The markets, the once-crowded streets and the public parks are now empty. Everything silenced and terrified, except for the intermittent sound of Turkish artillery fire, whose craters almost swallow up the horizon.
This is Qamishli, a border town controlled in part by Kurdish forces and in part by the Syrian regime. Here the strikes are random. There are no shelters. There is nowhere to hide. The Syrian regime is banning people from exiting the town to other places.
Like many border areas under attack since the Turkish army and its Syrian rebel allies launched an incursion into northeast Syria on Wednesday, the displacement of people increases day by day.
People are pouring into towns further south and the countryside in pursuit of safety. Innocent people have been turned into the fuel of war, to be consumed and burned.
Monitoring group the Syrian Observatory for Human Rights (SOHR) says 64 people, including 21 children, have been killed in the fighting.
Among those are nine civilians who were shot dead “execution-style”, the SOHR added.
Meanwhile, more than 130,000 people have been displaced as a result of the fighting, according to the United Nations.
The UN’s humanitarian office estimates in total 400,000 civilians in the Syrian conflict zone may require aid and protection in the coming period.
The fighting so far has reached the main highway that runs between Hassakah, a major town and logistical hub, and Ain Eissa, the administrative centre of the Kurdish-led areas.
It is chaos. Kurdish authorities said on Sunday afternoon that some 785 people affiliated with the so-called Islamic State have escaped from a camp in Ain Eissa.
Like thousands of others, I don’t know what I will do or where I shall go. There is no safe place after the Turkish strikes. Every place is a potential target.
At Qamishli’s overwhelmed hospital, the freshly wounded people and the dead keep arriving.
The corridors are filled with cries and moans. Everyone has given into death and pain, it seems.
I spoke to a wounded Christian family whose neighbourhood in Qamishli was bombed three days ago.
The husband Fadi Habsuno described the moment he experienced “death while still alive” when two shells landed on his street during the Turkish army’s bombing of al-Bashiriya district.
“When the bombardment started, I had nightmares my two children would be orphaned or worse and so I took them with my wife to the safest place I could find – a friend’s house,” he says.
But it turned out the entire street was under fire.
With the shrapnel still puncturing his body, he describes how he bled for an hour as he desperately searched for his family. He says everything around him had turned to dust.
“I felt heat in my body, dizzy in my head, I remember stumbling upon the body of my dusty neighbour who had his brain outside the skull on the ground while I was looking for my wife and children.”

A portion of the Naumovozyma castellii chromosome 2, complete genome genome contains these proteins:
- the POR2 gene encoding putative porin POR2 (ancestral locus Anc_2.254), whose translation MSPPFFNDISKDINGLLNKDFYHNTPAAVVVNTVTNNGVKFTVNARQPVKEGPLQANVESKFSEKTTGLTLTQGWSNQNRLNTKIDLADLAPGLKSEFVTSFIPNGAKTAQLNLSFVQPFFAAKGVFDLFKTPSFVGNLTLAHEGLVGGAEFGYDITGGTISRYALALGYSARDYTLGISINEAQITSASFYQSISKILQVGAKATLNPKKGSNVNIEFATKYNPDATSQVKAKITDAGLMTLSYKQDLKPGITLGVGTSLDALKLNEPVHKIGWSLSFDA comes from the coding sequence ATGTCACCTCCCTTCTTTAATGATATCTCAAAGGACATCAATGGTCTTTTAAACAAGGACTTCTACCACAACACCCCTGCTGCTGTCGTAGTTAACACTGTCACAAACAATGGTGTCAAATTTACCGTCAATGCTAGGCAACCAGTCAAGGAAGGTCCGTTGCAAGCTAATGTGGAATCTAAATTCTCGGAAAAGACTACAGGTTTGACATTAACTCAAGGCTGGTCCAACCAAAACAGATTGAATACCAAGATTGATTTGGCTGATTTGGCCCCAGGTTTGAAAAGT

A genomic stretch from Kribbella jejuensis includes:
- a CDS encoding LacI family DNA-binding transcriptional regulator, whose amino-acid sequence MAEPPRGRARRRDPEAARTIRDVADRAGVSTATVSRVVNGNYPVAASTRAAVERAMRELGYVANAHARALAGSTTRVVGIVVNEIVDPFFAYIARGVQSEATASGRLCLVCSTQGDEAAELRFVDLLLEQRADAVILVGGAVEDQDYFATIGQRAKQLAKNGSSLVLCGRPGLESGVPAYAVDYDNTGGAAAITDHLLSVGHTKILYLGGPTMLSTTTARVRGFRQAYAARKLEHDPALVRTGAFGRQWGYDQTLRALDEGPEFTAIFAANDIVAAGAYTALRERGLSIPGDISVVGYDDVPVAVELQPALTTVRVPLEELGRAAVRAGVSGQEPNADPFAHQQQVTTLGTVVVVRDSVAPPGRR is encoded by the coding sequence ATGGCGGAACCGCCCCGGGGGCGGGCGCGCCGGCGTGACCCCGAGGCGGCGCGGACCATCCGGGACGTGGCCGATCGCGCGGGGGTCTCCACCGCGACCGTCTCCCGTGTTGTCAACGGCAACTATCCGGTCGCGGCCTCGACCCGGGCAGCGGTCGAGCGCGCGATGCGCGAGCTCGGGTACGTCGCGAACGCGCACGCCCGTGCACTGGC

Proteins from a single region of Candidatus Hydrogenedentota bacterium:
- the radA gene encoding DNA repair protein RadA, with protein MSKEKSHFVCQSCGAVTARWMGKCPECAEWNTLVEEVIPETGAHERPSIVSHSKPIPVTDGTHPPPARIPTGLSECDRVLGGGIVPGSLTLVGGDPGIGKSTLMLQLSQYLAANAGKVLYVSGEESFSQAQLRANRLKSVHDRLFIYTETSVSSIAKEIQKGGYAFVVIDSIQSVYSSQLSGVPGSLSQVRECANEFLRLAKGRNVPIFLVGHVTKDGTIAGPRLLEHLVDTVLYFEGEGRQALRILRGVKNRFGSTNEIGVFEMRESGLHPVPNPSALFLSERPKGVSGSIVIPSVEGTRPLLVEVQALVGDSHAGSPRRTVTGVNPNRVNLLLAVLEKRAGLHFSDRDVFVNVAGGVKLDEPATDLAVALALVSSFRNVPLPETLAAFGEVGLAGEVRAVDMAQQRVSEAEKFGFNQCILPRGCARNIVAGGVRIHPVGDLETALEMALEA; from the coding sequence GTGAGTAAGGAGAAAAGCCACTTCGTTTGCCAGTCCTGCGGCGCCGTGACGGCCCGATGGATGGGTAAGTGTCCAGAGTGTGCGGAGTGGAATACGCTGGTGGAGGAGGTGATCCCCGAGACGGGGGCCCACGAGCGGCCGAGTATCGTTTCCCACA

His wife, Juliet, was badly wounded in her back and abdomen. Her condition was still critical even after a six-hour operation.
He later found his two children cowering in a corner of the building which was partially standing and so “hugged them as if they were reborn”.
“There were no ambulances, and no means of transport,” he continues, adjusting his bandages with pain. His tears mingle with the blood dried stiff on his face. Behind him his wife’s groans fill the room.
“We no longer have anything. My house has become rubble. I lost everything I had, now Juliet and I are at the hospital and don’t know where we’re going.”
“Even the sparrows that I took care of were burned and our canary birds,” he adds, his voice trailing off.
In a different ward, parents mourned the death of a 15 -year-old boy, Mohammed, and learned their eight-year-old daughter Sara will lose her leg.
They said earlier the girl, whose leg was all but blown off during shelling, had initially tried to check on her brother as he lay lifeless on a gurney.
Dazed she did not know he was dead or that her leg had been amputated.
Now she cries for a cup of water. She does not realise the amount of blood she has lost.
“We lost our boy forever. We will never see him play?” Asks the children’s father Youssef.
“We will not see his sister play with other children. She lost her leg. Do you have any idea what it means for a child to lose a leg? Do you know she will remain handicapped for the rest of her life?”
The children’s aunt, who asks not to be named, says she will relive that moment she saw her nephew’s body torn open by shelling.
“That day will puncture our reality every second of our lives.”
As told to Bel Trew